Posts Tagged ‘SCOTUS’

US Supreme Court calls almost one quarter of blacks retards

June 12, 2014

In the recent Hall v. Florida decision, the US Supreme Court (besides demonstrating a limited understanding of statistics; but what do you expect, they went to law school) has effectively raised the IQ threshold with regards to the level of mental handicap to bar execution to 75. However, when one consideres that the median black American IQ is 85, with standard deviation 13.5 (here), this cutoff has a z-score of (75-85)/13.5≈0.74, which corresponds to a percentile of 23%. Thus, SCOTUS has effectively called almost a quarter of American blacks retarded.

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SCOTUS Preview

November 11, 2008

SCOTUSBlog has a preview of the expected oral arguments to be heard by the Supreme Court tomorrow in the case of Pleasant Grove City, et al., v. Summum.

SCOTUS Decisions

June 28, 2008

In addition to DC v. Heller and Davis v. FEC, the Supreme Court has had a few other decisions of note recently. While there has been much discussion of the opinion in Kennedy v. Louisiana (no extending the death penalty to child rape), particularly in the form of dismahy on the right, what was of more note to me, and likely many other Alaskans, was Exxon v. Baker, about the punitive damages from the Exxon Valdez oil spill. While I’m not particularly pleased that they chose this particular case to do so, I do think the general arbitrariness of punitive damages needed addressed.

That’s Fast

June 26, 2008

Apparently, NRA V.P. Wayne LaPierre just announced on Fox News that the organization will be filing suit in Chicago to overturn that city’s handgun ban in the wake of DC v. Heller, according to this NRO Campaign Spot post.

Update: The video from Fox News is available online here.

Millionaire’s Amendment

June 26, 2008

Ed Whelan at NRO’s Bench Memos blog takes the time to analyze another of the Supreme Court decision released today: the 5-4 decision [pdf] in Davis v. FEC striking down the so-called “Millionaire’s Amendment” of the Bipartisan Campaign Reform Act (BCRA).

Volokh

June 26, 2008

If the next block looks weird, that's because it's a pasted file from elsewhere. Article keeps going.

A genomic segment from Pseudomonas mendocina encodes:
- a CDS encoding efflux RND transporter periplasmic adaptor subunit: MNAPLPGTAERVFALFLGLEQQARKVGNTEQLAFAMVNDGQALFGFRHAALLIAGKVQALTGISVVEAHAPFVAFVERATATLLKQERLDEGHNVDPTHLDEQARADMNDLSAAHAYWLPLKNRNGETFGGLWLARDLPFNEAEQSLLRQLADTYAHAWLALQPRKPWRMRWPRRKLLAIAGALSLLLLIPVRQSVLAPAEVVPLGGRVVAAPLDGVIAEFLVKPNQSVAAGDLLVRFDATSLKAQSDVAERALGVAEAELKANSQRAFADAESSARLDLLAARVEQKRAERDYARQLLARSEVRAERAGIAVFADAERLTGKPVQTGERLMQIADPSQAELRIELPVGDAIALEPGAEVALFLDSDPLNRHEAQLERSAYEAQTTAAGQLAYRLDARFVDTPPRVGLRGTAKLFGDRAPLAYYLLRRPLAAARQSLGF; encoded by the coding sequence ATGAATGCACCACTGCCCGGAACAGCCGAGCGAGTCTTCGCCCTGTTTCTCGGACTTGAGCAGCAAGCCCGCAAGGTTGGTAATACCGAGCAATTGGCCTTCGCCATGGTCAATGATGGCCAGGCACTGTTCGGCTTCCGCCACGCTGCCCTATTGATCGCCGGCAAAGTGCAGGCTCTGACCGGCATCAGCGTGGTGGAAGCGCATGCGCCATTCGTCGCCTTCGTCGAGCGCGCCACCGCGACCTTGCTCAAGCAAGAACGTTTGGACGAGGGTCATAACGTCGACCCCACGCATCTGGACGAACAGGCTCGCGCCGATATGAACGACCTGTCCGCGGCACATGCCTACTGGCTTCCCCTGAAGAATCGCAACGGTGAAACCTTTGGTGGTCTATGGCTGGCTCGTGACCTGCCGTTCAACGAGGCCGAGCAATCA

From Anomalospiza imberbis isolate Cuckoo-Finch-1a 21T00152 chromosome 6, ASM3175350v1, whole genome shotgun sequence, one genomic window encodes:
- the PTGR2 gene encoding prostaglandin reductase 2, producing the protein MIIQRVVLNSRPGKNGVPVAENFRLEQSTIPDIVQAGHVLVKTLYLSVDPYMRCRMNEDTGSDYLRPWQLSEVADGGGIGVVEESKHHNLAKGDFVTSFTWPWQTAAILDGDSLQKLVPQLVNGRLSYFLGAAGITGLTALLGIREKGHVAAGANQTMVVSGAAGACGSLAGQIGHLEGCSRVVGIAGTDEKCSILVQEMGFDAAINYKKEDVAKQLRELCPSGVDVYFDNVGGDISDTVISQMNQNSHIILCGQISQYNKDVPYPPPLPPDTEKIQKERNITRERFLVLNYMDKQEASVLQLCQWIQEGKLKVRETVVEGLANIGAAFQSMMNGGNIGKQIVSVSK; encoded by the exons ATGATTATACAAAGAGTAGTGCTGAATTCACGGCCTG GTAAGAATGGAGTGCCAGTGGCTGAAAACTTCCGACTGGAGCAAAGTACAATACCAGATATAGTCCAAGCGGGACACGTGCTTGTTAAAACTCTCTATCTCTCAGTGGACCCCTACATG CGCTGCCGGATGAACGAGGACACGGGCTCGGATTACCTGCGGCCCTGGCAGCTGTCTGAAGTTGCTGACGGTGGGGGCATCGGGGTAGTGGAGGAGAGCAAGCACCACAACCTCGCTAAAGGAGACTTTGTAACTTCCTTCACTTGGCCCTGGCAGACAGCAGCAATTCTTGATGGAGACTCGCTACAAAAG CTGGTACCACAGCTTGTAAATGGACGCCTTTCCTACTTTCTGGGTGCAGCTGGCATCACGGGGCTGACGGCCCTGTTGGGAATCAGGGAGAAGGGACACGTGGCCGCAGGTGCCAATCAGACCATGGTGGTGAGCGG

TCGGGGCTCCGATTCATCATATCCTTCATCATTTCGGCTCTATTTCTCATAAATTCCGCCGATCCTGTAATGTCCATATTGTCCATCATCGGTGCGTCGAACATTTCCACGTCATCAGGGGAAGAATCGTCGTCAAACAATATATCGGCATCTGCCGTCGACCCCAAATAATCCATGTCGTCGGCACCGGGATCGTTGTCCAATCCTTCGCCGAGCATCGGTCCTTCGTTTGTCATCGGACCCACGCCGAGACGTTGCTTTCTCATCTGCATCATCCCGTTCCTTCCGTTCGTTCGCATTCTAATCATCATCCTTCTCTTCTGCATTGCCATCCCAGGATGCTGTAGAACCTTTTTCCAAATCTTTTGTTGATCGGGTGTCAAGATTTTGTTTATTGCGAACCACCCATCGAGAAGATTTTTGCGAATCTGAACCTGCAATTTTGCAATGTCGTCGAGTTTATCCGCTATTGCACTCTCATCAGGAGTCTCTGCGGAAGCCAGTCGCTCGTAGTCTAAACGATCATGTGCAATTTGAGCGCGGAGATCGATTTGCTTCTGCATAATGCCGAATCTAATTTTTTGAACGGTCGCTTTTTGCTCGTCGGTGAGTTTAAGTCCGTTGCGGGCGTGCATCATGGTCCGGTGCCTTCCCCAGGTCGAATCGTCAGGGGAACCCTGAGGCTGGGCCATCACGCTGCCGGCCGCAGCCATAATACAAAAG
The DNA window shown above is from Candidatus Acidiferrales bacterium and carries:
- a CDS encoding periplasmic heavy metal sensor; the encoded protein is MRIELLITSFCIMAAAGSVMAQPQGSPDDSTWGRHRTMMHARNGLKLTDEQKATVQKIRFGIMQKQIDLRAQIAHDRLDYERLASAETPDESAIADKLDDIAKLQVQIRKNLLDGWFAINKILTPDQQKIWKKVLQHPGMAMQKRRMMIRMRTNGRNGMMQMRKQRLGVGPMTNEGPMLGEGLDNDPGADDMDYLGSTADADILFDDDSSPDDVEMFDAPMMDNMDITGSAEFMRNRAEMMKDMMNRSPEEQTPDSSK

There’s also much talk of the DC v Heller decision over at the Volokh Conspiracy. This is to be expected, not only because it is a legal blog, but because site founder Eugene Volokh and contributor Randy Barnett are both among the legal scholars cited in the opinion.

NRO on DC v. Heller

June 26, 2008

The editors at National Review give their take on the Supreme Court decision in District of Columbia v. Heller.

DC v. Heller Decided

June 26, 2008

The Supreme Court has reached a decision, 5-4, on the DC gun ban case District of Columbia v. Heller. The opinion, by Justice Scalia, is available here [pdf]. The bottom line: the Second Amendment protects an individual right to keep and bear arms, and to use such arms in self-defense; thus, the DC handgun ban, and trigger lock requirement, are invalidated. More analysis is available at SCOTUSblog here, here, here, and here.

This is a great first step. Next, I imagine, is a case out of one of the states (say involving Chicago’s gun ban), testing the applicability of Fourteenth Amendment incorporation to this ruling.

Heller analysis

June 15, 2008

Mike O’Shea has an article at Concurring Opinions offering analysis and predictions on the impending Supreme Court decision on the Second Amendment case DC v. Heller, which could come as early as tomorrow, or as late as the 23rd.

This is interesting…

May 2, 2008

From Law.com: “Could Constitutional Flaw Unravel Eight Years of Patent Board Rulings?
In an appeal that has just petitioned the Supreme Court to be heard, a company is making the argument, based on the careful research of Gworge Washington University legal scholar John Duffy, that the majority of the appeals judges on the PTO’s Board of Patent Appeals and Interferences were appointed in a manner that violates the Constitution’s appointments clause. If it is ruled so, the hundreds of decisions made by these judges in the last 8 years would be rendered null.
My guess is that, considering the clear case made for the unconstituionality of the appointmens on one hand, and the multitude of decisions worth billions of dollars that would need redone on the other hand, the Supreme Court will simply deny certiorari, and thus sidestep the issue.